In the eye of crisis, new iPhones just don't seem all that important this year

Here's to all the survivors. The families. The innovators. The rescue workers who travel into danger. The engineers who help us foresee danger and keep us connected, even in the face of disaster. It's a wild, crazy, changing world and we're all in it together.
Written by David Gewirtz, Senior Contributing Editor

Damage from supertyphoon Haiyan (Yolanda) in Tacloban City, Philippines.

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Harvey. Irma. Wildfires in the Pacific Northwest. Monsoon rains in South Asia. The sixteenth anniversary of the attacks of September 11, 2001. It's been a helluva weekend.

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Today, Apple is scheduled to make some big announcements. Normally, this is the sort of thing I (and many of us) look forward to. It's new tech. It's exciting. We get to see the first event from Apple's new spaceship campus. Apple always puts on a great show.

But this year, not so much. As I write this on Monday night, Irma is still making her way, as a windy and wet tropical depression, through the southeast United States. More than ten million people in Florida are without power. My house doesn't have power, either, and we had some damage. It's not terrible. My family is fine, even our little dog. That said, it's been a very stressful few weeks.

The cleanup began for Harvey weeks ago. The cleanup for Irma starts right about the same time as Tim Cook will take the stage in Cupertino. Those fighting fires in Washington State have been battling wind shifts for weeks. Millions upon millions in India, Nepal, and Bangladesh are trying to find a way to stay dry and safe.

Tech is an amazing thing. Without tech, we wouldn't have had the warning we did, and people in the line of the most damage wouldn't have had warning to evacuate. Social networks and wireless broadband have been able to keep us in touch with friends and loved ones, drill down on the news for particular neighborhoods, and coordinate unofficial relief efforts among neighbors and citizens.

But tech is also a game of model-year one-upmanship. The new iPhone might have an edge-to-edge display. That's nice, I guess. It might have face recognition. Seems like a gimmick. It might eliminate the home button. Might be nice to have that extra real estate, or it might be annoying.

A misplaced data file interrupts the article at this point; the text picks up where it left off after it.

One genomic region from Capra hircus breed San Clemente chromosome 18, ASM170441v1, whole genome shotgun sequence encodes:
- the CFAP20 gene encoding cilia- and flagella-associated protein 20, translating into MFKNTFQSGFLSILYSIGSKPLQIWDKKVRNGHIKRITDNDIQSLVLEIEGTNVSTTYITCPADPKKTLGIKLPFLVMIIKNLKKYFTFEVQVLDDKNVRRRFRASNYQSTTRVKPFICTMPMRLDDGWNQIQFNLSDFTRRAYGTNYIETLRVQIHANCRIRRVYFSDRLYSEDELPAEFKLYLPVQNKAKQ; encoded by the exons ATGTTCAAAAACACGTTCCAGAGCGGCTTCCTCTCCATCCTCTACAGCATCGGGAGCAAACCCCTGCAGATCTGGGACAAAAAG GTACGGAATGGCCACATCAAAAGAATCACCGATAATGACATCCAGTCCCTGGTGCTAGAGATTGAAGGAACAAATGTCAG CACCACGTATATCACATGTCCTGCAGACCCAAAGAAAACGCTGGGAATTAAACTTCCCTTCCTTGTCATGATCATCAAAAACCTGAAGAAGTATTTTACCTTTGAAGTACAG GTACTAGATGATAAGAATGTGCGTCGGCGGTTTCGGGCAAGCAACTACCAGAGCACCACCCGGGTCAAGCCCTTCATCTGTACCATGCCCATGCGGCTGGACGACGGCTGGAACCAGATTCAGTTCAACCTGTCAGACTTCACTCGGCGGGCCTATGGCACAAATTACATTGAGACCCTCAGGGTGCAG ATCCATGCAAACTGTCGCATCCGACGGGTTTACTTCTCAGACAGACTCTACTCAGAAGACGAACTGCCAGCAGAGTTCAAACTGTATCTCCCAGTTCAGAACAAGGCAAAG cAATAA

Read any of the rumor sites (or even here on ZDNet) and you'll see a laundry list of new products and features Apple is expected to announce. It's interesting, sure, and in another year, it might be exciting. But given what so many have gone through over the last month or so, it just doesn't seem important. It doesn't seem relevant to what so many of us are going through.

I'm not saying Apple should cancel its event. Speaking as a relatively fortunate Irma survivor, we need that event to go on. We need to know there's some normalcy in the world. Nothing says "everything's going to be ok" better than a new crop of Apple products. They just don't seem that important this year. Knowing our loved ones are safe and getting those who need help to safety: that's what seems important.

While I've been writing this, I've been watching my little dog play with his toy, just like he does every other day. In his total innocence, he doesn't worry about hurricanes or anticipate iPhone announcements. That little guy can teach us an important, uplifting lesson: if there's a fluffy toy to chew, it must be a good day. In other words, if we're here, if we made it through another one, we're good.

I hope you're all safe out there. Good luck and be strong.

Editor's note: If a new iPhone is your fluffy toy to chew, enjoy today's event. Here's what to expect.

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